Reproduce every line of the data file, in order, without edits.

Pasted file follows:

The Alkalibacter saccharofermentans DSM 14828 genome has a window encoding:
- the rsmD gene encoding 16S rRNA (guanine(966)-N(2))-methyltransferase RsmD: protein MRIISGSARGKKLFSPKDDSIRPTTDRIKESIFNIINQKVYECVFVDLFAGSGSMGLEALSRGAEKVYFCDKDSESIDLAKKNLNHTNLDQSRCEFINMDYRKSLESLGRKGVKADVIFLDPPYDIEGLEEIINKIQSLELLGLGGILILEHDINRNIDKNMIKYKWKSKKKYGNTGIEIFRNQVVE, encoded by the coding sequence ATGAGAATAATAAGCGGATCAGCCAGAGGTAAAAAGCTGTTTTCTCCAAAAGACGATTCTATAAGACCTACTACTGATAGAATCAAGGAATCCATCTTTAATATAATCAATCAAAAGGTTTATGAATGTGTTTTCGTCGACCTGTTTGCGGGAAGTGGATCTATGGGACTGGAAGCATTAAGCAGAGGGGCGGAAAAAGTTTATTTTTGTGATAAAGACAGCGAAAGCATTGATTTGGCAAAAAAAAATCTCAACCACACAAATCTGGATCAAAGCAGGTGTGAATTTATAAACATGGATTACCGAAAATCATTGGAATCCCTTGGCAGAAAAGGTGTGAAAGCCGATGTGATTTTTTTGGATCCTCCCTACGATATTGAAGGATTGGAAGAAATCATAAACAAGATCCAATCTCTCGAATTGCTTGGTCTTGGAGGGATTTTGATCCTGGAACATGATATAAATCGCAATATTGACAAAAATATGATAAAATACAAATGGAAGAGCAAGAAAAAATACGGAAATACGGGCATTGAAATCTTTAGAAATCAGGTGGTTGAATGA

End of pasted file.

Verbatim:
The Alkalibacter saccharofermentans DSM 14828 genome has a window encoding:
- the rsmD gene encoding 16S rRNA (guanine(966)-N(2))-methyltransferase RsmD: protein MRIISGSARGKKLFSPKDDSIRPTTDRIKESIFNIINQKVYECVFVDLFAGSGSMGLEALSRGAEKVYFCDKDSESIDLAKKNLNHTNLDQSRCEFINMDYRKSLESLGRKGVKADVIFLDPPYDIEGLEEIINKIQSLELLGLGGILILEHDINRNIDKNMIKYKWKSKKKYGNTGIEIFRNQVVE, encoded by the coding sequence ATGAGAATAATAAGCGGATCAGCCAGAGGTAAAAAGCTGTTTTCTCCAAAAGACGATTCTATAAGACCTACTACTGATAGAATCAAGGAATCCATCTTTAATATAATCAATCAAAAGGTTTATGAATGTGTTTTCGTCGACCTGTTTGCGGGAAGTGGATCTATGGGACTGGAAGCATTAAGCAGAGGGGCGGAAAAAGTTTATTTTTGTGATAAAGACAGCGAAAGCATTGATTTGGCAAAAAAAAATCTCAACCACACAAATCTGGATCAAAGCAGGTGTGAATTTATAAACATGGATTACCGAAAATCATTGGAATCCCTTGGCAGAAAAGGTGTGAAAGCCGATGTGATTTTTTTGGATCCTCCCTACGATATTGAAGGATTGGAAGAAATCATAAACAAGATCCAATCTCTCGAATTGCTTGGTCTTGGAGGGATTTTGATCCTGGAACATGATATAAATCGCAATATTGACAAAAATATGATAAAATACAAATGGAAGAGCAAGAAAAAATACGGAAATACGGGCATTGAAATCTTTAGAAATCAGGTGGTTGAATGA